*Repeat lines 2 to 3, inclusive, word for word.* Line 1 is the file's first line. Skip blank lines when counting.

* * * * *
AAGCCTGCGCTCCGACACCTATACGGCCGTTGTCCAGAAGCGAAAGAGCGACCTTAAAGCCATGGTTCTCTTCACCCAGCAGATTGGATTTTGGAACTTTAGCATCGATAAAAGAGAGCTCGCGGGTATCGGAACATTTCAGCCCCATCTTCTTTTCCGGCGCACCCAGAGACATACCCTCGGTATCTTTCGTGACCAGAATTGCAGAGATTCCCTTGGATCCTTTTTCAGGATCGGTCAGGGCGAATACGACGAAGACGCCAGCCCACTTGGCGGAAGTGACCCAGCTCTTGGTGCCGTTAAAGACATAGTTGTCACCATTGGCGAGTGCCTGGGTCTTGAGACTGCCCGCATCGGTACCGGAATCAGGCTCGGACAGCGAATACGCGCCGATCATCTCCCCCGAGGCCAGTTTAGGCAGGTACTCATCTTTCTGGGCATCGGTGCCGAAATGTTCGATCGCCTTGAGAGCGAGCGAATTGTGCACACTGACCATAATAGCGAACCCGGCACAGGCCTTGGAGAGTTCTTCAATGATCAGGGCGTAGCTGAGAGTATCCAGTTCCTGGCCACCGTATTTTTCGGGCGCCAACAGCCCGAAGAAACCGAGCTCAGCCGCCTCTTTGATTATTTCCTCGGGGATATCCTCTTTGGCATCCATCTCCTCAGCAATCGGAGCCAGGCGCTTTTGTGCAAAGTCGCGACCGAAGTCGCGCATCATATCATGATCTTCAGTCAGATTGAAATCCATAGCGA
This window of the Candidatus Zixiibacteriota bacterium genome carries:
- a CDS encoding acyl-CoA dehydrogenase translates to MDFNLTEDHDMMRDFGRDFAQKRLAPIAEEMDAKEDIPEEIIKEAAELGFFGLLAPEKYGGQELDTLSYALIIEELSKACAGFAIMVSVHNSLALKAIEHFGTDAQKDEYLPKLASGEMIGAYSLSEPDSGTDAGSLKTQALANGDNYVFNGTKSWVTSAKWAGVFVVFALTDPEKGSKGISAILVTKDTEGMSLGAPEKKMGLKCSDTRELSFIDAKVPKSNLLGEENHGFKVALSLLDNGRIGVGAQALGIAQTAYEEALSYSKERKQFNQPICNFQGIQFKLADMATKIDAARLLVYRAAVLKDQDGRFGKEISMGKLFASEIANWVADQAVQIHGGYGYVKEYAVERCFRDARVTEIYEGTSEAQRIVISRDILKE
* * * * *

This window of the Candidatus Zixiibacteriota bacterium genome carries:
- a CDS encoding acyl-CoA dehydrogenase translates to MDFNLTEDHDMMRDFGRDFAQKRLAPIAEEMDAKEDIPEEIIKEAAELGFFGLLAPEKYGGQELDTLSYALIIEELSKACAGFAIMVSVHNSLALKAIEHFGTDAQKDEYLPKLASGEMIGAYSLSEPDSGTDAGSLKTQALANGDNYVFNGTKSWVTSAKWAGVFVVFALTDPEKGSKGISAILVTKDTEGMSLGAPEKKMGLKCSDTRELSFIDAKVPKSNLLGEENHGFKVALSLLDNGRIGVGAQALGIAQTAYEEALSYSKERKQFNQPICNFQGIQFKLADMATKIDAARLLVYRAAVLKDQDGRFGKEISMGKLFASEIANWVADQAVQIHGGYGYVKEYAVERCFRDARVTEIYEGTSEAQRIVISRDILKE